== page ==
This is a book which is sometimes complex, but mostly full of fun and very interesting concepts. The writing is good despite, or because, the different styles. The book has a bit of everything sci-fi, horror, and even a group of alien gods, and it’s always interesting to have one book to check out how different authors tackle the same, or at least a very similar, subject.

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TIME LOOPERS is a fantastic science fiction horror anthology that deals with time travel as well as occult subjects like H.P. Lovecraft's Great Old Ones. I think I enjoyed the first story by David Hambling the most as it dealt with a time traveling assassin who may be stuck in his own personal hell because his opponents have access to time travel too. Who exactly can "win" and what are the parameters for losing? The others are nicely related to Miskatonic University, Yog-Sothoth, and other creatures I absolutely love. It was a bit of a twist moving from the first story to occult-horror but I still enjoyed it.

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While the stories weren't really for me, for different reasons, they were well written and I really liked how they handled the time loop elements. Especially seeing how the loop influences the protagonists personal life and mentality in the first story was great, however it was very much a action/spy story, which just isn't my jam.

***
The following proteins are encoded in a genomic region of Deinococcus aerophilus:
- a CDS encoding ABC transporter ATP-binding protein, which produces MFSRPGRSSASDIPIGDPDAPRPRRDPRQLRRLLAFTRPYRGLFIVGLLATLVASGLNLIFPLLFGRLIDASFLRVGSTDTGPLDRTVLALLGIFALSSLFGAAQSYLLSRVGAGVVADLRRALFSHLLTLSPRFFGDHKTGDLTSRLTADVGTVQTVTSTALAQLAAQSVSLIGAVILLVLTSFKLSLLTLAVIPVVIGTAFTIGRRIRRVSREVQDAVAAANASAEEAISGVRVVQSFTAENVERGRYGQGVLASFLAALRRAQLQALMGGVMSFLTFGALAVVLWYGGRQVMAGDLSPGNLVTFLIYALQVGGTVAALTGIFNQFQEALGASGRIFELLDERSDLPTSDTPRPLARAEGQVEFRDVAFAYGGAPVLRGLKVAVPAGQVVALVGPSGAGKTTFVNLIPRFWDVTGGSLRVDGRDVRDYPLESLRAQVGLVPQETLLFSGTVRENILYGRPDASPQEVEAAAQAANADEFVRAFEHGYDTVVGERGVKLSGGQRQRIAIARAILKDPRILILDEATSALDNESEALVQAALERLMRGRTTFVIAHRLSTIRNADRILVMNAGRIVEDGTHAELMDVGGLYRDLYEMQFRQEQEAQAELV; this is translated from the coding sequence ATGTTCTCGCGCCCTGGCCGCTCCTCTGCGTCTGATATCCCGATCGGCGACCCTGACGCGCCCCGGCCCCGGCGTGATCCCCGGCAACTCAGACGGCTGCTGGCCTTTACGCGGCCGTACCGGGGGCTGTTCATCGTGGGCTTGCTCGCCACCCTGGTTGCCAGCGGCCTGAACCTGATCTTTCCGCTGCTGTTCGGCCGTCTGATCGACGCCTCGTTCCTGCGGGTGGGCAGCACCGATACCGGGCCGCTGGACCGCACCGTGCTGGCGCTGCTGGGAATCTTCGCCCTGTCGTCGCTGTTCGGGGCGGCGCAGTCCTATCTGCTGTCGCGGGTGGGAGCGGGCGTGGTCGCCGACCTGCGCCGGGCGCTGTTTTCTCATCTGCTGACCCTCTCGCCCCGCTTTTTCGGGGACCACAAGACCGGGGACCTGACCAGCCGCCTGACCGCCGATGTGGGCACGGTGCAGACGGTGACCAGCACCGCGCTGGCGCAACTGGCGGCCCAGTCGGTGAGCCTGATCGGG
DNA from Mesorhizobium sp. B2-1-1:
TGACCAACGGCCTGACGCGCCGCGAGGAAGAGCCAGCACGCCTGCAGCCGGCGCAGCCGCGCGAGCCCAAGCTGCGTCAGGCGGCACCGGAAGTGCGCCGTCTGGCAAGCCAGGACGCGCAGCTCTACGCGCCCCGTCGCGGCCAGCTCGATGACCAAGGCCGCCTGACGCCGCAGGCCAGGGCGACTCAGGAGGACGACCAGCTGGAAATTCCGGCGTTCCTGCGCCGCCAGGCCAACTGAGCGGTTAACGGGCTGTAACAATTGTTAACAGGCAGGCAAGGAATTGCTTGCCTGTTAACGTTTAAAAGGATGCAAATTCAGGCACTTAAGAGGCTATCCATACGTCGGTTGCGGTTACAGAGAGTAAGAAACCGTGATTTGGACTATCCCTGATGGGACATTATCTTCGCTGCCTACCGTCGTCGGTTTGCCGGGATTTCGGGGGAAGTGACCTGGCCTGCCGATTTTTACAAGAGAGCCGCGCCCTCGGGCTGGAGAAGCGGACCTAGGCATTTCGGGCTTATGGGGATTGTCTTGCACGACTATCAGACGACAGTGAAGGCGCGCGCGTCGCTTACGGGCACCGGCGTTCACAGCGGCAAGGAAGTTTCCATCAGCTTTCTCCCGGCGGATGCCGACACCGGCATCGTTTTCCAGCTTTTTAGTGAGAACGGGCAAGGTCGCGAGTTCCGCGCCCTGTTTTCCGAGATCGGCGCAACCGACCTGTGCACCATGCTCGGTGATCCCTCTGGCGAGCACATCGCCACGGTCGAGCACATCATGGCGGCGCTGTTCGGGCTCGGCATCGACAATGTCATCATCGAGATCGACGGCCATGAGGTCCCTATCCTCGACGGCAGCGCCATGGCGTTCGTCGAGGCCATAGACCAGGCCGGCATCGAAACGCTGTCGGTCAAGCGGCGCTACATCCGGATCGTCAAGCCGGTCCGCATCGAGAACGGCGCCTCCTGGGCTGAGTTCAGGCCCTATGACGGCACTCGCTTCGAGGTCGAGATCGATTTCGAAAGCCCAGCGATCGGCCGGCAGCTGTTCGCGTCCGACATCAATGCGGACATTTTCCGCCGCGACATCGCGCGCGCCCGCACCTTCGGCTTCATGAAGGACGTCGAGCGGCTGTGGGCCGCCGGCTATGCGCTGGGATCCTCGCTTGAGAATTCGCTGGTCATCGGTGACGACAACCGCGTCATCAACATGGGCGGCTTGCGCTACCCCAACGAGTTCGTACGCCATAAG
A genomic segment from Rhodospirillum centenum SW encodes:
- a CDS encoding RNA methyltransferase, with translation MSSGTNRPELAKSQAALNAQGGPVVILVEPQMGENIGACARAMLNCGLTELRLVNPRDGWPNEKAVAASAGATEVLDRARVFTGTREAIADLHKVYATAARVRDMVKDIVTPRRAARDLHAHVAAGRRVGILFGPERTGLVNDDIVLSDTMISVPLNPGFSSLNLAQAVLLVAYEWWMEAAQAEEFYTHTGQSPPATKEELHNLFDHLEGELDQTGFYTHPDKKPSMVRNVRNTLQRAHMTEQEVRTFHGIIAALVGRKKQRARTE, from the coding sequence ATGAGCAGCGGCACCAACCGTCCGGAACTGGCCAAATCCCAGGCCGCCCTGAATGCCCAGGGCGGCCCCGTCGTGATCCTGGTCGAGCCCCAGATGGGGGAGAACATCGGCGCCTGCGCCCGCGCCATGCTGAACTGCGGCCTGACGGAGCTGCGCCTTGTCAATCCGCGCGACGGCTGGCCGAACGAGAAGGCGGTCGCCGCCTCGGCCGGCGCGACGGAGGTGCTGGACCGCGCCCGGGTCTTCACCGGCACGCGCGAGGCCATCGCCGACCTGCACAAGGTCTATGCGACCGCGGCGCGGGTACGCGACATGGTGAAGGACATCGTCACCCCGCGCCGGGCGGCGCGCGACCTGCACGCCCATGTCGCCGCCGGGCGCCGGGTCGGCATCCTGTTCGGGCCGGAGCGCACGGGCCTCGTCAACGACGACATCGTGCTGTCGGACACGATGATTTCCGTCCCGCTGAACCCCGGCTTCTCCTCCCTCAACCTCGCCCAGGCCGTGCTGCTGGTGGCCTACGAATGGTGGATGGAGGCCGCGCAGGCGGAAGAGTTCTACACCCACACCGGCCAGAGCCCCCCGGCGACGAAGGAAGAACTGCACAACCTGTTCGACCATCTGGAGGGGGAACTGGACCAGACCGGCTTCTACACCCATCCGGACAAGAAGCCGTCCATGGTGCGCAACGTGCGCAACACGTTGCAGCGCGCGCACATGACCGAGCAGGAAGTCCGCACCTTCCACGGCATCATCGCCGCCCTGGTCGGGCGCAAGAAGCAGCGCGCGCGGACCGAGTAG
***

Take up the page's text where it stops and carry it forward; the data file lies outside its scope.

After reading that one, I was pretty aware that the others probably wouldn't be my type of story, which maybe influenced how I read them. They were different from each other and offered a nice variety, though, and the introduction was very effective, but I don't feel qualified to review this any further.

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I was given a copy of this book to review.

As I started to read this book, thoughts of groundhog day came to mind. I also recalled the same ideas from the TV show Supernatural. I was very surprised not to see the same basic theme. The story has much action and drama, each time the "day" resets, new events occur. The constant change in the storyline was wonderful to come across.

Well written and loads of action and easy to follow. This is a great SciFi read.